I don't know about you but there are times when I'm faced with the prospect of either shooting famous people or people I feel very privileged to shoot (two very different categories) and the pressure to do everything right, and quickly, gives me a large dose of anxiety. If I am shooting a captain of industry like Michael Dell I know I'll need to work fast, deal with a layer or two of handlers, and that I might not get more than five minutes with him to do all I need to do to make what I'd like to be an interesting and print-worthy image. When you add something more to the mix, like the political head of a province of China the pressure mounts.
Corporate "meet and greets" like this are highly staged and precisely timed. While Mr. Dell and his guests met I set up lights in the lobby area of Dell's executive suite. I would need to have a flexible lighting design that could accomodate a group of up to 20 executives and dignitaries, the lighting would also have to work well when I moved all the other participants out to get a few tighter shots of the two V.I.P.'s. I defaulted to two lights on stands with medium size umbrellas. I raised the stands up as high as I could as a precaution against getting a glare in the glasses of one of the participants. I metered the lights to blend with the ambient light in the large room. I don't like to test much on site in this venue because there are glass panels on the conference room doors where the meetings are taking place, adjacent to where I set up for photography and I feel like the repeated flashes are intrusive...
Just before the appointed hour and minute my anxiety rises up. There's litany of "what if???!!!!" scenarios that start playing in my head. What if the radio triggers don't work? (answer: I have a two hard sync cables standing by.) What if one or both flashes fail? (answer: I have four extras plugged in and ready to go). What if the camera fails? What if they don't like the set up? What if someone trips on a cable? What if they blink in every shot? The list goes on and on. I start to get hot under the collar of my Haspel suite. What if I desperately need to hit the bathroom just as they arrive? The feeling of panic settles in. I double check everything I can possibly double-check. From the camera settings (WB, ISO, file format, f-stop, shutter speed, sync) to the radio trigger channels.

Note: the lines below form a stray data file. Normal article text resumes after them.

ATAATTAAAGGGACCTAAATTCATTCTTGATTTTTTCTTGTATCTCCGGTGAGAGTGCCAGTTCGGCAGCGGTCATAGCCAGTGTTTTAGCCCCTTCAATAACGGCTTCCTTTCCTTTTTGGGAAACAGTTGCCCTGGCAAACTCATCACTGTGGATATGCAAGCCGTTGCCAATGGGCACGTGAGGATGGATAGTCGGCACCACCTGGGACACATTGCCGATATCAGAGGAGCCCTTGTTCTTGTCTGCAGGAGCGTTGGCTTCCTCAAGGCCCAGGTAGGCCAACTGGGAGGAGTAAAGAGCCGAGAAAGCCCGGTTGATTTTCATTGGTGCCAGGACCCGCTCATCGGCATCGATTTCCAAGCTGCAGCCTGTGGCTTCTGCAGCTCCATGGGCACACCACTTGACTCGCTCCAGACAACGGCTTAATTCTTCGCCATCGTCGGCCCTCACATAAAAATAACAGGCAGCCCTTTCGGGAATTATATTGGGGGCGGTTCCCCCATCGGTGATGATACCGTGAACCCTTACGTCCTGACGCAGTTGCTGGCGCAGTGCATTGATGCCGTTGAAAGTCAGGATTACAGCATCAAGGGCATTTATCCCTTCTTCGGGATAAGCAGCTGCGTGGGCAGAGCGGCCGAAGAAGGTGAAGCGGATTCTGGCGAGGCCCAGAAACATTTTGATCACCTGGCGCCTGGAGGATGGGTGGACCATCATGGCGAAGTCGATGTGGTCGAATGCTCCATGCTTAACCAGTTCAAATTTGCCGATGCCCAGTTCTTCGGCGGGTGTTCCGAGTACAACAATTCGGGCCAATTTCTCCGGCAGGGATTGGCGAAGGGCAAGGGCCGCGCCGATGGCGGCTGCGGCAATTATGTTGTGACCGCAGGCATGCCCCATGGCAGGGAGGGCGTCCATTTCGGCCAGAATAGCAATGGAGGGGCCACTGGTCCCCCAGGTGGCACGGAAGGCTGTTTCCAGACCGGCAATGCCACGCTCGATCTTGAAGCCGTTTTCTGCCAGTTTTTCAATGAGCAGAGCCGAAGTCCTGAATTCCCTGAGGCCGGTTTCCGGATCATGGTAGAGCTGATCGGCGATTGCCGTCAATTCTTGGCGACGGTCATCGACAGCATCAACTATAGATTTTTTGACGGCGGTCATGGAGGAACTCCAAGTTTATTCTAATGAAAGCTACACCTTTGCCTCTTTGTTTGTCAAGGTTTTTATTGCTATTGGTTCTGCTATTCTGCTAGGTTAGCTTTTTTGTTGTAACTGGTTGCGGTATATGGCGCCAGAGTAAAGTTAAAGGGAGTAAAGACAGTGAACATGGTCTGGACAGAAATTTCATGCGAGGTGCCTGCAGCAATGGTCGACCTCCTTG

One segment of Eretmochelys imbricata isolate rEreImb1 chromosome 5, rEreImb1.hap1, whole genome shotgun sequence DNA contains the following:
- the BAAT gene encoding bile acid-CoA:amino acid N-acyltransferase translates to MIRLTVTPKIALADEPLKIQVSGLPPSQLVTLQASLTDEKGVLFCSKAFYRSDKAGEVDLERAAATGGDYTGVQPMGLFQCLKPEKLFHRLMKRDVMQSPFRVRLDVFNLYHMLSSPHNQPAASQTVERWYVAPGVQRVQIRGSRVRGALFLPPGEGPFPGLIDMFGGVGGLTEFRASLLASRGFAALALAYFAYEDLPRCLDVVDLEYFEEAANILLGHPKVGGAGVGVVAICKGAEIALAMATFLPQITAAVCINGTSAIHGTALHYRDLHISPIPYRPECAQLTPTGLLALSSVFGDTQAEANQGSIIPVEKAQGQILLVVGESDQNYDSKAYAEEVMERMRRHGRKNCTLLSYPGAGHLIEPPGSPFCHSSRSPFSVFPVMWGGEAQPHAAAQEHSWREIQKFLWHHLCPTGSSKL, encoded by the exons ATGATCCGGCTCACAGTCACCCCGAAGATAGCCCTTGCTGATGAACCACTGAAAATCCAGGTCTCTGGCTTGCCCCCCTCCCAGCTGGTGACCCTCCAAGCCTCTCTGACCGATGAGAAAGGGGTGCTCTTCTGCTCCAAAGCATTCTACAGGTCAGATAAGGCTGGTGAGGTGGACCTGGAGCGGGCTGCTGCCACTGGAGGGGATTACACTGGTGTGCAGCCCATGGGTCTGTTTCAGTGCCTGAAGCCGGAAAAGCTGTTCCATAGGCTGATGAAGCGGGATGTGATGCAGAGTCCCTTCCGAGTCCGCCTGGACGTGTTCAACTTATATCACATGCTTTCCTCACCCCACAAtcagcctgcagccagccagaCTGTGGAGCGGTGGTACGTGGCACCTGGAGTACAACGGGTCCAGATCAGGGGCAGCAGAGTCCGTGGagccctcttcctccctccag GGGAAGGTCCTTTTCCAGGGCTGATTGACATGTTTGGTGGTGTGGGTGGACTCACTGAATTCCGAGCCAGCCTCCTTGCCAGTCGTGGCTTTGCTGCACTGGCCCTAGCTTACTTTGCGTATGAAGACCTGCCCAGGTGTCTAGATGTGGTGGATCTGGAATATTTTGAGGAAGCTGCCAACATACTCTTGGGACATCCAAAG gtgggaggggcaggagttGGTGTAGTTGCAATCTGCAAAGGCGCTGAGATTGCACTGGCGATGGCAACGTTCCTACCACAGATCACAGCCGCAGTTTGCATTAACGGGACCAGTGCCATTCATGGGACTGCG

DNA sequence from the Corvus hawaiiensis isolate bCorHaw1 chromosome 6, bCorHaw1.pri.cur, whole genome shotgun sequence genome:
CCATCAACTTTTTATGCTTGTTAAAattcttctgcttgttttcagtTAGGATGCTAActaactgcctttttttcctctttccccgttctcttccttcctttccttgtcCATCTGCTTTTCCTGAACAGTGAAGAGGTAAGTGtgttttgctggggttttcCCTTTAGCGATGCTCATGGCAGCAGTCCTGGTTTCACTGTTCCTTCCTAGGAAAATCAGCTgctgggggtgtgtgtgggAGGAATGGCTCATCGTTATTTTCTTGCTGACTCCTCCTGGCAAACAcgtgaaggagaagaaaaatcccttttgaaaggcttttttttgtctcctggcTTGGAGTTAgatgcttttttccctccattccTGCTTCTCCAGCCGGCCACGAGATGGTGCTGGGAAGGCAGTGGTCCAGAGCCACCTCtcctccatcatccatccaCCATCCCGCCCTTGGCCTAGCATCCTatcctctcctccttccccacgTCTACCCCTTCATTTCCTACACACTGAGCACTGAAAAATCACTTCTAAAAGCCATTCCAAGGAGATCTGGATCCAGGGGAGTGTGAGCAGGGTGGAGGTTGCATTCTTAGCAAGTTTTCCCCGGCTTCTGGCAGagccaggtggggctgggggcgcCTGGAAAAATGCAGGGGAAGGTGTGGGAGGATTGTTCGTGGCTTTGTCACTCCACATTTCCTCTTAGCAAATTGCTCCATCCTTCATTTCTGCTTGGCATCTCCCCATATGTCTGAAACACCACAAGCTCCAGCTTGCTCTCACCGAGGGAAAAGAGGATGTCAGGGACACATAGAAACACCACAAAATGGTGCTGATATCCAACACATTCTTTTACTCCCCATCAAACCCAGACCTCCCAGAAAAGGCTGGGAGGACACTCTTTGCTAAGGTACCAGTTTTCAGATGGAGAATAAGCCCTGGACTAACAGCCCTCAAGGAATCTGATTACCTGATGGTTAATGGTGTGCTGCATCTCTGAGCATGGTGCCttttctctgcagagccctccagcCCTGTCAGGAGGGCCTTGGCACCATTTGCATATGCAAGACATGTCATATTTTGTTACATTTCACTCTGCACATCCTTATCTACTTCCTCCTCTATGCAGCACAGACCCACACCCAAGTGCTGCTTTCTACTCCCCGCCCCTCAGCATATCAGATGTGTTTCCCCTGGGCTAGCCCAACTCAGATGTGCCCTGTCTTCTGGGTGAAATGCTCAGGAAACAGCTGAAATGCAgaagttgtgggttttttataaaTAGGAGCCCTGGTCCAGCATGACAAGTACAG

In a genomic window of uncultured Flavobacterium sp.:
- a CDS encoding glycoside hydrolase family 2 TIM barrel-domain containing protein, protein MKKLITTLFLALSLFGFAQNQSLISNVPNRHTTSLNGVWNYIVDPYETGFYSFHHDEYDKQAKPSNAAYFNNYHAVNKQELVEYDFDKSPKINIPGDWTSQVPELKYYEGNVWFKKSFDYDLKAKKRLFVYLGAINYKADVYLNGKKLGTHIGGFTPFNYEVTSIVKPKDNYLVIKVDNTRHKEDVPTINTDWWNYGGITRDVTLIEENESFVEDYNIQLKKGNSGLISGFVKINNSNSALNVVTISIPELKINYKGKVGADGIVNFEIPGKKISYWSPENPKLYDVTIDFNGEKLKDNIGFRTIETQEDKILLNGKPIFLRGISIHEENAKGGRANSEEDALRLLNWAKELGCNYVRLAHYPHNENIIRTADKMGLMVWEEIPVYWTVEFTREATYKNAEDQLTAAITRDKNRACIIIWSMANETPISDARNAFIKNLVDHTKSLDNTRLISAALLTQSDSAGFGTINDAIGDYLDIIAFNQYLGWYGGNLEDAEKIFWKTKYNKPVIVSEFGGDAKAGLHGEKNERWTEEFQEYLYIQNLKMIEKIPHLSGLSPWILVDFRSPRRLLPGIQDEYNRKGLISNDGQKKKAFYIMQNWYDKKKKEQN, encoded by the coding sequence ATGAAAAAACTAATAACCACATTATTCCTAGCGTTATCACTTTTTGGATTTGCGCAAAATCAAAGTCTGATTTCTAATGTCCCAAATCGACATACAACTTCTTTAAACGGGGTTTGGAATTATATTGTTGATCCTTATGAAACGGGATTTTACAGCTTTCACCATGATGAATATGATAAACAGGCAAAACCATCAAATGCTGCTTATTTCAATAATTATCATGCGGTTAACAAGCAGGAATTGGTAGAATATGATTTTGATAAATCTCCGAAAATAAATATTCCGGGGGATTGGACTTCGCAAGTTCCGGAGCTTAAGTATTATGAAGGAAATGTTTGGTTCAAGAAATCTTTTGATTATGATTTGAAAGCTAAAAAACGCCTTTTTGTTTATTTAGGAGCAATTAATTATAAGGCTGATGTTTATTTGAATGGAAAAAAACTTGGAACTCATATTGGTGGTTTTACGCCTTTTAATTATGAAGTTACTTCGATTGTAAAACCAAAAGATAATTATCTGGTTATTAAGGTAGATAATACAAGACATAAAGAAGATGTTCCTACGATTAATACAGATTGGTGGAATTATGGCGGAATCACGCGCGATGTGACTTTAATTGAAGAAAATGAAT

I've already marked the spot on the floor for the two most important subjects, calculated the EXACT exposure and written that exposure on the white tape I use just for that purpose on the bottom of my camera. At the last minute I slip another camera over one shoulder, just in case (even though I've never had a digital camera fail.....). By now my mouth is cotton-ball-at-the-dentist-dry and I feel just a bit queasy. I can feel my blood pressure rise and I can hear the pulse in my carotid artery.
Then the doors open and the performance has to start. I'm moving people into place with as much deference and grace as I can. Always mindful that the clock is ticking and whether or not I get what I need doesn't even enter into the scheduling equation. Execs come out from their offices to say hello and show face. This slows us down. I want everyone to move faster. But there's no way to push.
Finally, I'm getting them into position and my hands on the camera are getting sweaty and my breathing shallow. I shoot and over shoot to make sure I've got what I need. We do a group of 25 and a group of 10 and a 2 person shot, and then shots of a gift exchange. In seven minutes I've shot 125 raw frames. The batteries in the flashes are holding up well. Then, with a nod from the PR executive I acknowledge that my part of the event is irrevocably over. The Chinese delegation will move off to waiting cars, the executives will move on to their next meetings. I'm finally calm and as the last person leaves the lobby area I review what I've gotten on the camera's rear screen and a sense of relief and exhaustion washes over me. Now I know I have what I need. I didn't fail this time.
And it's all so silly. I've done this kind of work for decades. And for many of those years we used unruly and tough to wrangle cameras that would never think of focusing themselves. Flashes that had one or two wacky automatic settings that were.....eccentric... and batteries that were weaker than a mother-in-law's coffee. We shot on unforgiving film with no time to take Polaroid tests. And everything worked.
I think the pressure now comes from my assumption that my clients assume that modern technology is foolproof and that, given my years of experience, I'll be foolproof. They are playing a dangerous game...
Have I ever messed up an event shot? Not yet, but my psyche is always on guard against the first time.